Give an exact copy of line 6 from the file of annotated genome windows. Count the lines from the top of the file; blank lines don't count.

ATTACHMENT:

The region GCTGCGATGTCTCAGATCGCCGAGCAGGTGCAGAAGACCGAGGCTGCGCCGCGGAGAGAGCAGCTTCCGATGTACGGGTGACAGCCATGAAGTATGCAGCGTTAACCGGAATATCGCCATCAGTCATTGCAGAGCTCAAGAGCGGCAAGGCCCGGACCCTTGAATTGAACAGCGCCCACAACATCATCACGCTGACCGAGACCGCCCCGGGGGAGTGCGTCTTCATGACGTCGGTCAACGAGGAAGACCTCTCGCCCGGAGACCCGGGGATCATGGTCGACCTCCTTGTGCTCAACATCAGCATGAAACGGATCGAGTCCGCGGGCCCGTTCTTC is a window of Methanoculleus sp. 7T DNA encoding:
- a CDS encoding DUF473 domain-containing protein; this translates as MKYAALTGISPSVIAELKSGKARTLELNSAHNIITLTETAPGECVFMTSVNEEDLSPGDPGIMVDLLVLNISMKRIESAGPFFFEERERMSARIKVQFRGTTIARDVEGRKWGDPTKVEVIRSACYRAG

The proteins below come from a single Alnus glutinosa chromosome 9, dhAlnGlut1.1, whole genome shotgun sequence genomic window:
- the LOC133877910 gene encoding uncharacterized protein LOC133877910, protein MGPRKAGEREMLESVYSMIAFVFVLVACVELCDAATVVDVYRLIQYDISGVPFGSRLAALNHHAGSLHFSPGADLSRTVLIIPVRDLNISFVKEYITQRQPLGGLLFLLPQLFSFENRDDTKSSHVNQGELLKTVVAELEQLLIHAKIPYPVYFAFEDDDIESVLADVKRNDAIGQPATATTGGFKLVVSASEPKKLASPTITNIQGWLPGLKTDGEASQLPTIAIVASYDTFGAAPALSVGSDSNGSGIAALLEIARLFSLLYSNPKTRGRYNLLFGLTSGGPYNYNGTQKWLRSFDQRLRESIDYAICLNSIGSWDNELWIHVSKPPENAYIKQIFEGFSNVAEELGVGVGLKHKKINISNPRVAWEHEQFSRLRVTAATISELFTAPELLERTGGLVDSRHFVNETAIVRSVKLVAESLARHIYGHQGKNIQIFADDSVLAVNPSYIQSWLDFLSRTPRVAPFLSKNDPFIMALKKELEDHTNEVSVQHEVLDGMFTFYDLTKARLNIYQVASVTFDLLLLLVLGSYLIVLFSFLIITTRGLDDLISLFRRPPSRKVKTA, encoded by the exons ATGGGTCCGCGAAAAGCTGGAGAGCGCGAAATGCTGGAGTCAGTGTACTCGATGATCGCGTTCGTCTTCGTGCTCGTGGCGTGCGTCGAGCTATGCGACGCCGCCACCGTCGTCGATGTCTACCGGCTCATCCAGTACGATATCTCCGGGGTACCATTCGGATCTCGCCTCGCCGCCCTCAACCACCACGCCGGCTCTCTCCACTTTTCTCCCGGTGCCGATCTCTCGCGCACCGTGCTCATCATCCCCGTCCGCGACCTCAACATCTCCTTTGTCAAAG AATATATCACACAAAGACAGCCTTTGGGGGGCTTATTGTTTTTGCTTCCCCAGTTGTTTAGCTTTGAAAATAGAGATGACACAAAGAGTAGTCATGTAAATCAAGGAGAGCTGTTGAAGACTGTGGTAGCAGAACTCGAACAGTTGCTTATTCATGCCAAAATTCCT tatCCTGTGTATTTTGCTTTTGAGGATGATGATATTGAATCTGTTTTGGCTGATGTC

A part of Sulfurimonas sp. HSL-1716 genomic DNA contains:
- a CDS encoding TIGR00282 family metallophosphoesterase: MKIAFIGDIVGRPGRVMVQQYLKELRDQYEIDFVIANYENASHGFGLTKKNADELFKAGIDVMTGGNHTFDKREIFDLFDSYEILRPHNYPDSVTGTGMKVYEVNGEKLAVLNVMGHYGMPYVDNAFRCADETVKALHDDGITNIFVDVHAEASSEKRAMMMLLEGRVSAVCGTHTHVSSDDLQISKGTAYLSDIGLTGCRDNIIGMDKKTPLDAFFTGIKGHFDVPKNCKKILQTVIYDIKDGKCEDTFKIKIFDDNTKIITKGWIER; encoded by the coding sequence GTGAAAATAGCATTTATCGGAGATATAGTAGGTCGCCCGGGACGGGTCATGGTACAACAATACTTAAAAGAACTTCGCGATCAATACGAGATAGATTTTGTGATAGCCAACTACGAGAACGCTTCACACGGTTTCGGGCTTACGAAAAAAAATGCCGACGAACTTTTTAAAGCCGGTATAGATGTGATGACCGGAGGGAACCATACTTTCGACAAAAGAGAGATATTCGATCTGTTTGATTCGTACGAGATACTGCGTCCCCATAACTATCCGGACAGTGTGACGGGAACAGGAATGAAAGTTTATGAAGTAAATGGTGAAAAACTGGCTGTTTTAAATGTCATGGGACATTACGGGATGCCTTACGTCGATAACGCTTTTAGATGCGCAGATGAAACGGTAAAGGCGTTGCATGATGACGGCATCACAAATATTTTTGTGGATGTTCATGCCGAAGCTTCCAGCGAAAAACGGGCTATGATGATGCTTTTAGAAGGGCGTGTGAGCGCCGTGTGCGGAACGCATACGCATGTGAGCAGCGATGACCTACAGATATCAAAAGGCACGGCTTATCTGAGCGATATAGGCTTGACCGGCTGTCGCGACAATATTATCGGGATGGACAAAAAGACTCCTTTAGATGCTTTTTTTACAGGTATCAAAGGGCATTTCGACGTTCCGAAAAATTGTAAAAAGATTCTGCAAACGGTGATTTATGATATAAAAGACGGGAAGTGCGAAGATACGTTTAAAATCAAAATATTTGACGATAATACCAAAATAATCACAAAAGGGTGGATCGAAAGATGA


- a CDS encoding TIGR00282 family metallophosphoesterase: MKIAFIGDIVGRPGRVMVQQYLKELRDQYEIDFVIANYENASHGFGLTKKNADELFKAGIDVMTGGNHTFDKREIFDLFDSYEILRPHNYPDSVTGTGMKVYEVNGEKLAVLNVMGHYGMPYVDNAFRCADETVKALHDDGITNIFVDVHAEASSEKRAMMMLLEGRVSAVCGTHTHVSSDDLQISKGTAYLSDIGLTGCRDNIIGMDKKTPLDAFFTGIKGHFDVPKNCKKILQTVIYDIKDGKCEDTFKIKIFDDNTKIITKGWIER; encoded by the coding sequence GTGAAAATAGCATTTATCGGAGATATAGTAGGTCGCCCGGGACGGGTCATGGTACAACAATACTTAAAAGAACTTCGCGATCAATACGAGATAGATTTTGTGATAGCCAACTACGAGAACGCTTCACACGGTTTCGGGCTTACGAAAAAAAATGCCGACGAACTTTTTAAAGCCGGTATAGATGTGATGACCGGAGGGAACCATACTTTCGACAAAAGAGAGATATTCGATCTGTTTGATTCGTACGAGATACTGCGTCCCCATAACTATCCGGACAGTGTGACGGGAACAGGAATGAAAGTTTATGAAGTAAATGGTGAAAAACTGGCTGTTTTAAATGTCATGGGACATTACGGGATGCCTTACGTCGATAACGCTTTTAGATGCGCAGATGAAACGGTAAAGGCGTTGCATGATGACGGCATCACAAATATTTTTGTGGATGTTCATGCCGAAGCTTCCAGCGAAAAACGGGCTATGATGATGCTTTTAGAAGGGCGTGTGAGCGCCGTGTGCGGAACGCATACGCATGTGAGCAGCGATGACCTACAGATATCAAAAGGCACGGCTTATCTGAGCGATATAGGCTTGACCGGCTGTCGCGACAATATTATCGGGATGGACAAAAAGACTCCTTTAGATGCTTTTTTTACAGGTATCAAAGGGCATTTCGACGTTCCGAAAAATTGTAAAAAGATTCTGCAAACGGTGATTTATGATATAAAAGACGGGAAGTGCGAAGATACGTTTAAAATCAAAATATTTGACGATAATACCAAAATAATCACAAAAGGGTGGATCGAAAGATGA